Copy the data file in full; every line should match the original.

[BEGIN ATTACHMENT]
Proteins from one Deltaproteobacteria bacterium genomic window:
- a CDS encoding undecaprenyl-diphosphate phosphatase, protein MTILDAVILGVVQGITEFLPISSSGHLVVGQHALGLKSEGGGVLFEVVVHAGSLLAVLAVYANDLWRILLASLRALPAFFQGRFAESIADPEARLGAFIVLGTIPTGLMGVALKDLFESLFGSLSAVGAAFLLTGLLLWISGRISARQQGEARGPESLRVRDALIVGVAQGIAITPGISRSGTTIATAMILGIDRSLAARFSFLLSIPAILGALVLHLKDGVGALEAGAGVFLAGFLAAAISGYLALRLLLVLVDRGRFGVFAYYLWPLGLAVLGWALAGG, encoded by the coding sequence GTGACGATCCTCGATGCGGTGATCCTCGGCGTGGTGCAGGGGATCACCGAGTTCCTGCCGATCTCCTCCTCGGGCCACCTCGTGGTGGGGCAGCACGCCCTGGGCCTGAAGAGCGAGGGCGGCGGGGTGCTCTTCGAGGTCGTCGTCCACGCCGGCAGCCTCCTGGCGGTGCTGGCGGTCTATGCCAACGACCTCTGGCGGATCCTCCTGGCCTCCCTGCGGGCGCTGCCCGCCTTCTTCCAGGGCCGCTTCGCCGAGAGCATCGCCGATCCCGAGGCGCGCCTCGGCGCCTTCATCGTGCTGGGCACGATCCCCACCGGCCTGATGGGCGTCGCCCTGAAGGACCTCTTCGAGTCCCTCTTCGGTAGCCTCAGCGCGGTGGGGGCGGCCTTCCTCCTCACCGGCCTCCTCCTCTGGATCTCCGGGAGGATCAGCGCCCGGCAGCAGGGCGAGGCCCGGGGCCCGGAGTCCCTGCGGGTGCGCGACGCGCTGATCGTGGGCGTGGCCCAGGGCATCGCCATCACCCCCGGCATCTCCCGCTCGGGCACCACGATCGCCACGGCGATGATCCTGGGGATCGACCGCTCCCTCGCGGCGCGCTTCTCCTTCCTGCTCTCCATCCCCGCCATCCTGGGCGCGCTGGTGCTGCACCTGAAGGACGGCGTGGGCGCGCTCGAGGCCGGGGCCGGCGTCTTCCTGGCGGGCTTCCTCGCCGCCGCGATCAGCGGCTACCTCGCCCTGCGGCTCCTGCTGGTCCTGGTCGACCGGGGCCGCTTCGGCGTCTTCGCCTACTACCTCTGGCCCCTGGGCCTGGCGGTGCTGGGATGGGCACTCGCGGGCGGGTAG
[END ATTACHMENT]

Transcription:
Proteins from one Deltaproteobacteria bacterium genomic window:
- a CDS encoding undecaprenyl-diphosphate phosphatase, protein MTILDAVILGVVQGITEFLPISSSGHLVVGQHALGLKSEGGGVLFEVVVHAGSLLAVLAVYANDLWRILLASLRALPAFFQGRFAESIADPEARLGAFIVLGTIPTGLMGVALKDLFESLFGSLSAVGAAFLLTGLLLWISGRISARQQGEARGPESLRVRDALIVGVAQGIAITPGISRSGTTIATAMILGIDRSLAARFSFLLSIPAILGALVLHLKDGVGALEAGAGVFLAGFLAAAISGYLALRLLLVLVDRGRFGVFAYYLWPLGLAVLGWALAGG, encoded by the coding sequence GTGACGATCCTCGATGCGGTGATCCTCGGCGTGGTGCAGGGGATCACCGAGTTCCTGCCGATCTCCTCCTCGGGCCACCTCGTGGTGGGGCAGCACGCCCTGGGCCTGAAGAGCGAGGGCGGCGGGGTGCTCTTCGAGGTCGTCGTCCACGCCGGCAGCCTCCTGGCGGTGCTGGCGGTCTATGCCAACGACCTCTGGCGGATCCTCCTGGCCTCCCTGCGGGCGCTGCCCGCCTTCTTCCAGGGCCGCTTCGCCGAGAGCATCGCCGATCCCGAGGCGCGCCTCGGCGCCTTCATCGTGCTGGGCACGATCCCCACCGGCCTGATGGGCGTCGCCCTGAAGGACCTCTTCGAGTCCCTCTTCGGTAGCCTCAGCGCGGTGGGGGCGGCCTTCCTCCTCACCGGCCTCCTCCTCTGGATCTCCGGGAGGATCAGCGCCCGGCAGCAGGGCGAGGCCCGGGGCCCGGAGTCCCTGCGGGTGCGCGACGCGCTGATCGTGGGCGTGGCCCAGGGCATCGCCATCACCCCCGGCATCTCCCGCTCGGGCACCACGATCGCCACGGCGATGATCCTGGGGATCGACCGCTCCCTCGCGGCGCGCTTCTCCTTCCTGCTCTCCATCCCCGCCATCCTGGGCGCGCTGGTGCTGCACCTGAAGGACGGCGTGGGCGCGCTCGAGGCCGGGGCCGGCGTCTTCCTGGCGGGCTTCCTCGCCGCCGCGATCAGCGGCTACCTCGCCCTGCGGCTCCTGCTGGTCCTGGTCGACCGGGGCCGCTTCGGCGTCTTCGCCTACTACCTCTGGCCCCTGGGCCTGGCGGTGCTGGGATGGGCACTCGCGGGCGGGTAG